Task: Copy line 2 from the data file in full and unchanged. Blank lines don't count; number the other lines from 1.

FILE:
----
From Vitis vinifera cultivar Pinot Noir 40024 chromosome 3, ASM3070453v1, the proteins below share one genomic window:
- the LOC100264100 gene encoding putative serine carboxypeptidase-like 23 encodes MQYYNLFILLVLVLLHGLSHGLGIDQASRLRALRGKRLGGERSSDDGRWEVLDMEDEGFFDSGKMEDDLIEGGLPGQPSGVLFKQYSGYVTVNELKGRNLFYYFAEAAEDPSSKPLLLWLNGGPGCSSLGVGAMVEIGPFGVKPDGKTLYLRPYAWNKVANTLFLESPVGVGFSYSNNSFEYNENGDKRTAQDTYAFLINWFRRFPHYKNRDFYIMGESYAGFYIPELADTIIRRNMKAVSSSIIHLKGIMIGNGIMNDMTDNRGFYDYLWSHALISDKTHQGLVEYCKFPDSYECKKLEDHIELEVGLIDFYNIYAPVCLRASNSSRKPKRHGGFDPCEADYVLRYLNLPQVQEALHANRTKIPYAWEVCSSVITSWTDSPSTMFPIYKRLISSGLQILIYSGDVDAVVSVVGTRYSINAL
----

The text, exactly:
- the LOC100264100 gene encoding putative serine carboxypeptidase-like 23 encodes MQYYNLFILLVLVLLHGLSHGLGIDQASRLRALRGKRLGGERSSDDGRWEVLDMEDEGFFDSGKMEDDLIEGGLPGQPSGVLFKQYSGYVTVNELKGRNLFYYFAEAAEDPSSKPLLLWLNGGPGCSSLGVGAMVEIGPFGVKPDGKTLYLRPYAWNKVANTLFLESPVGVGFSYSNNSFEYNENGDKRTAQDTYAFLINWFRRFPHYKNRDFYIMGESYAGFYIPELADTIIRRNMKAVSSSIIHLKGIMIGNGIMNDMTDNRGFYDYLWSHALISDKTHQGLVEYCKFPDSYECKKLEDHIELEVGLIDFYNIYAPVCLRASNSSRKPKRHGGFDPCEADYVLRYLNLPQVQEALHANRTKIPYAWEVCSSVITSWTDSPSTMFPIYKRLISSGLQILIYSGDVDAVVSVVGTRYSINAL